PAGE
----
Our meetings were in Santa Monica, and I took some time to visit the historic pier and to sample a nice Spanish restaurant in their funky Main Street – which is more like a neighborhood commercial center these days.  Don’t think I spent hours on a sunny beach – it was cool, rainy at times, and in the 50s.

But on Saturday, when we spent 8 hours touring around town, the weather gods cooperated.  While the temperature stayed in the 50s, the rain gave way to partly cloudy skies. 

We began our tour on bus and went through a number of neighborhoods off Wilshire Boulevard, before we ended up downtown.  It was my first chance to see Frank Gehry’s Walt Disney Concert Hall.  Although viewed only from the bus,Disney Concert Hall one could quickly see why this new building has captured the imagination of architecture critics and the public alike, and is becoming a major gathering space in a city that doesn’t have many public spaces.  The photo at the right doesn’t do the building justice, but there are many online views for those who want to explore further.

Our tour then led us to Little Tokyo, where we began with a walking tour.  The preservation issues here are difficult, as many of the Japanese Americans who once were confined to this part of the city have now dispersed.  We did visit a family-owned candy shop where they’ve been selling traditional Japanese confections for over 100 years.  And the street art was used to help tell the story…such as the note that in 1890 there were approximately 40 Japanese in Los Angeles.  By 1930, 35,000 Japanese in Los Angeles live within a 3-mile radius of the corner where we stood.  The Japanese American National Museum was another surprise.  We were all deeply moved by the exhibit on the internment of Japanese Americans during World War II.  Stepping inside of one of the barracks rescued from a western internment camp made the experience very present.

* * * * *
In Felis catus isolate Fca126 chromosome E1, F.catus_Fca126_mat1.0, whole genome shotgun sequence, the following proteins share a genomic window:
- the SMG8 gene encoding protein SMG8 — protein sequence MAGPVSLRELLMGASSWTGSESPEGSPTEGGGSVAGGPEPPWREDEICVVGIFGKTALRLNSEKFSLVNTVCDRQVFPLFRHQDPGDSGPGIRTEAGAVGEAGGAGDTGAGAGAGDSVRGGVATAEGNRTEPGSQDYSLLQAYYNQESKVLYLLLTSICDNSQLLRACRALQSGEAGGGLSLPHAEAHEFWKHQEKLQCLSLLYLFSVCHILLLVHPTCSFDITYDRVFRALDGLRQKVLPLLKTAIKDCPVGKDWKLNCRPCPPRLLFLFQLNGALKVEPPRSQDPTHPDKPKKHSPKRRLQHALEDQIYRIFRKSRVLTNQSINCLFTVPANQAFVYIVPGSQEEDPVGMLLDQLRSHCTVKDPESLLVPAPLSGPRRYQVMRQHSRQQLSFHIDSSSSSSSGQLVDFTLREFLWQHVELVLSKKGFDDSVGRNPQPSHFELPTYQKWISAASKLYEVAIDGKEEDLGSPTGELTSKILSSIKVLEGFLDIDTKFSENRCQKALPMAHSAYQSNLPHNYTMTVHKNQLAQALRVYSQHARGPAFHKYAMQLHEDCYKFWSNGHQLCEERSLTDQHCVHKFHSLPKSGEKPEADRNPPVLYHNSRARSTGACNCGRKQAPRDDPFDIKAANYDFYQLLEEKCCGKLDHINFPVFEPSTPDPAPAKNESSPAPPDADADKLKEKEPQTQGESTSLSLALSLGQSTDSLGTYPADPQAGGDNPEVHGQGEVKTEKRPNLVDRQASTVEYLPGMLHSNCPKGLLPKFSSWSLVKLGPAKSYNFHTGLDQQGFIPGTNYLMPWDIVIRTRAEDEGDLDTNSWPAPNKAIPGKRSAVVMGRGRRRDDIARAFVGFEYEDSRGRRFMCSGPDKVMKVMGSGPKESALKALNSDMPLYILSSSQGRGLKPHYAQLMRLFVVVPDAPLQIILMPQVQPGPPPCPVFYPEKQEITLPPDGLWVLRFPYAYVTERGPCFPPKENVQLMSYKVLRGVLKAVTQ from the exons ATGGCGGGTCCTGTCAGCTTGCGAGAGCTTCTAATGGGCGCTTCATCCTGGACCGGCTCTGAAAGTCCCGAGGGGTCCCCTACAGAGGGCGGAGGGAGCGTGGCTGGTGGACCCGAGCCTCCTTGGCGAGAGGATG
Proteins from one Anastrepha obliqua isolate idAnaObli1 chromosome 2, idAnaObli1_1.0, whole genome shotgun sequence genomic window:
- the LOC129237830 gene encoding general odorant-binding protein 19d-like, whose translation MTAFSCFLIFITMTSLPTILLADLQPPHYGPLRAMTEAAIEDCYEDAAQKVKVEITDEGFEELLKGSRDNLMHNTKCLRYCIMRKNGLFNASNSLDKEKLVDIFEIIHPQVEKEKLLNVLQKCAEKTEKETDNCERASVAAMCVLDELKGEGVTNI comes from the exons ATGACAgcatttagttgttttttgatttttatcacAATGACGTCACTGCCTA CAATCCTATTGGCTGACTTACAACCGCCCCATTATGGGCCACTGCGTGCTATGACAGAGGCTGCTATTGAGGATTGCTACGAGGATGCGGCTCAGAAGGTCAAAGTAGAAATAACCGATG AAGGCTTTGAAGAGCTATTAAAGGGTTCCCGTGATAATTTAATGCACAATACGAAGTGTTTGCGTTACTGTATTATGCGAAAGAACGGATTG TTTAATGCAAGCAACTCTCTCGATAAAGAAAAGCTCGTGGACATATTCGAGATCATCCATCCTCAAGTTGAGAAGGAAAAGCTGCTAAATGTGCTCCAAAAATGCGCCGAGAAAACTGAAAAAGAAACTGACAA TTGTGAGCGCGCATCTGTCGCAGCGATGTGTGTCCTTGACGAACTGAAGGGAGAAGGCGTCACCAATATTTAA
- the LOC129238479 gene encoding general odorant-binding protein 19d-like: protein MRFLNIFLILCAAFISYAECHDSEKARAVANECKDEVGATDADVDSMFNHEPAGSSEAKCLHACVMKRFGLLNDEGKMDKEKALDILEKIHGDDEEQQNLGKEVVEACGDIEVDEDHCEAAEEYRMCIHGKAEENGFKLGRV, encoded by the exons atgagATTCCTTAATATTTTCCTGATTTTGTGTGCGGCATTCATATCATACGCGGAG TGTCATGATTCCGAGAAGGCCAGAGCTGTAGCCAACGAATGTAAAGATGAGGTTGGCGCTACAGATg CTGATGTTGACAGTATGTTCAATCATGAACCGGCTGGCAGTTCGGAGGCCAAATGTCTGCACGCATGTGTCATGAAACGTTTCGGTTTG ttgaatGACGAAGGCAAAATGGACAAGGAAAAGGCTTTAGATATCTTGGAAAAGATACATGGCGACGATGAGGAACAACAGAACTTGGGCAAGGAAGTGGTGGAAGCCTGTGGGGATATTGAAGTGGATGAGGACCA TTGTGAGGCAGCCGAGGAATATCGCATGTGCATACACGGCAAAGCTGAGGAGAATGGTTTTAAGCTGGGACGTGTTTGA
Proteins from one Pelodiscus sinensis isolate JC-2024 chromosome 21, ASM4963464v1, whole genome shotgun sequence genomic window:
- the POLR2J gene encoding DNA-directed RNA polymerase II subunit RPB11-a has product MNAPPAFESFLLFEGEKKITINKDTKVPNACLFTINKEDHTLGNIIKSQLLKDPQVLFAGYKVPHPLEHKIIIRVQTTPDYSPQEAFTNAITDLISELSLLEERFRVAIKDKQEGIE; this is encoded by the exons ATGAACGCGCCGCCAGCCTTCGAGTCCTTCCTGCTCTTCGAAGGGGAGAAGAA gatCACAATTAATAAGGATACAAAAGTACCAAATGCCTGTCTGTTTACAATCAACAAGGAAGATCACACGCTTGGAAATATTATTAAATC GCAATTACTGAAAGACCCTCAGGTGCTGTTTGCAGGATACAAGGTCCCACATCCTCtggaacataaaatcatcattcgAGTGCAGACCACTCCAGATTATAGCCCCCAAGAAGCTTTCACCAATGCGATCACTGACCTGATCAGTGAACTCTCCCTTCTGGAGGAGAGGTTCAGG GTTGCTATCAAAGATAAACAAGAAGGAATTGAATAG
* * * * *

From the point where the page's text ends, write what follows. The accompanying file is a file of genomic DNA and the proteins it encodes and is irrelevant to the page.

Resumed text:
Leaving the museum, we toured other neighborhoods, passed the Hollywood stars walk of fame, and ended up at Frank Lloyd Wright’s Storer House for a tour and cocktails.  (See photo at the top of the post and those following.)  One of four textile block houses of Wright’s in LA, the Storer House is not generally open to the public but we were able to visit throughout the house.  The spaces were wonderful and pure Wright.  Very intimate and private bedrooms were adjacent to two large family spaces on the main floors.  The view of LA from the rooftop was beautiful.

 A wonderful evening…but the plane is getting ready to board. 

More to come…


Storer Housestorer-house-5-0109

Live at McCabe’s

Norman Blake Live at McCabe's

Norman Blake Live at McCabe's

I am in Santa Monica, California, for a set of meetings.  For most people, when they think of Santa Monica they think of the beautiful beach and the restored Santa Monica Pier, with its historic carousel and the great Ferris wheel that lights up the night sky.  Those things are all pretty wonderful, but when flatpickers come to Santa Monica they think of Live at McCabe’s.

Back in the 1970s, Norman Blake was making his first west coast appearance and he recorded an album at McCabe’s Guitar Shop, which is located on Pico Boulevard here in Santa Monica.  It is a wonderful album for several reasons, but most of all because it showcases Blake’s incredible guitar flatpicking skills.  For those who’ve only heard Blake on O Brother Where Art Thou or on his later albums, there’s always a wonder – as others have noted – at how Blake came to be mentioned among the first guitar greats in the same breath with Doc Watson, Dan Crary, and Clarence White.  When you listen to Live at McCabe’s you no longer ask the question.  Playing solo and with his wife Nancy, Blake gives a tour de force of guitar flatpicking on this album.  I learned Sweet Heaven When I Die from this version many years ago and still play it today – although without Norman’s virtuosity.